Papa Video 1998
We watch a lot of music videos. We want to talk to you about it.
MK: Okay, this is the first installment of Papa Video. And these are your Video Papas, Papa Megan…
MH: …And Papa Mark.
MK: So what’s our premise?
MH: Here at Papa Video, we review two music videos from a great year of our choosing.
MK: The first year we’re doing is 1998, a year when I was a child. I would have been 8 years old. And that was the year I discovered Harry Potter, so I would call it formative.
MH: Wow! I don’t know what I discovered that year, but I did look on Wikipedia and I saw that’s the year of the Bill Clinton Sex Scandal.
MK: 1998 is also the year that brought us these two great videos.
Faith Hill, This Kiss
MK: Steve first showed me this video—shout out to your boyfriend Steven—and it’s a good choice. Steve was right: We love it, and we watch it a lot. And we make people watch it a lot.
MH: And it’s worth it. When you think, “Oh, a Faith Hill video from 1998,” you have something in your mind. And it’s absolutely not what you are delivered.
MK: We asked our friend Lindy, “Have you seen this?” and she was like, “Yes, of course I’ve fucking seen this, you guys make me watch it all the time.”
MH: So the first thing we have to talk about is the aesthetics. They are distinct. It reminds me of A Bug’s Life. Everything is all big. Faith is small. She rides on a rocket.
MK: It’s like a CGI tampon commercial, but slightly hellish. Welcome to a weird fantasy world full of bright colors with Faith, herself, standing in a flower, riding a butterfly, swinging on a nectarine. She straddles that nectarine and just takes it for a ride—just swings and swings from the branch of a nectarine. What do you think she was actually sitting on? It can’t be an actual nectarine.
MK: A big green foam ball.
MH: Faith has a very strong 90s haircut. It ages her. She looks older in this video than I’ve seen her recently.
MK: Very Dharma and Greg. Her dancing is not good. It’s a lot of flapping her arms.
MH: She dances like a bird. And it’s really bizarre. Sometimes she’ll use her legs. It’s almost like when people do the chicken dance, and they’re like, clucking. They have feathers. Whatever.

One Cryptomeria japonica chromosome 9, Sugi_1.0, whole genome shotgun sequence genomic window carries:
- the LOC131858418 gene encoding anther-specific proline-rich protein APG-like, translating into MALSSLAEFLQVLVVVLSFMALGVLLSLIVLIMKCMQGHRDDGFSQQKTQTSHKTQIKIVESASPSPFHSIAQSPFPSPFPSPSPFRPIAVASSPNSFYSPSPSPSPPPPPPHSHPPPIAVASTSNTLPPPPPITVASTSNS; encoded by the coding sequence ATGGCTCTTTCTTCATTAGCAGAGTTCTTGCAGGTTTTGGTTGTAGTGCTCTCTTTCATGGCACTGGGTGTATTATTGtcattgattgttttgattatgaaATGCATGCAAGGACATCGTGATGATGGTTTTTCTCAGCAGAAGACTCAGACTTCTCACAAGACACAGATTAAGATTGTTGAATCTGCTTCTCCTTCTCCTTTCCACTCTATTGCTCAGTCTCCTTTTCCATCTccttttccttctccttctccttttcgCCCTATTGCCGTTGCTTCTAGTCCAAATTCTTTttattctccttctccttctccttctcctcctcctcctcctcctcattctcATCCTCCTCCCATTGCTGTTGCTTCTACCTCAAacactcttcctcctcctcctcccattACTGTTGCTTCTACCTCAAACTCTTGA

MK: She’s trying to flap away! It’s like they blew all their money on CGI and they couldn’t afford even a local dance school choreographer.
MH: But let’s talk about what they could afford—the paychecks for a lot of little kids.
MK: Wow, that’s something we haven’t touched on—this video has a lot of kids and teens kissing.
MH: A flower will bloom and inside is preteens making out. It’s really weird. At first, when it happens it’s two little kids. They get older through the course the video. We’re watching them age—they’re blossoming.
MK: Also, like, how heteronormative.
MH: The kids can be passed off as, like, ‘Oh, they have a crush.’ The preteens, it’s like… They seem hormonal and moody and they’re in this flower. And then Faith Hill is always around, just smiling. Everything about it reads bad to me.
MK: God, what is this land? Where are they? Is Faith Hill their God?
MH: What was the pitch meeting? Was Faith Hill like, “Okay, I’ll be around, and all these kids are going to make out.” And everyone was like, “For sure, Faith.”
MK: “Then I’m gonna straddle a nectarine and just swing the fuck around.”
MK: Each round of the chorus, she does the “This kiss, this kiss—adjective.” She says “This kiss, this kiss—unstoppable.” Then on the last one, she says, “This kiss, this kiss, it’s criminal.” Which, like, unstoppable and criminal seem bad for a kiss! You know what I like? A kiss with a lot of consent that’s fully legal. That’s what I’m looking for. A kiss I can stop whenever I want.
MH: “This Kiss” isn’t a song for 2018. More than ever, I feel very turned off by this song. You know what I did always connect this song with, though? In physics class when we learned about centrifugal motion. I remember in class being like, “Oh!”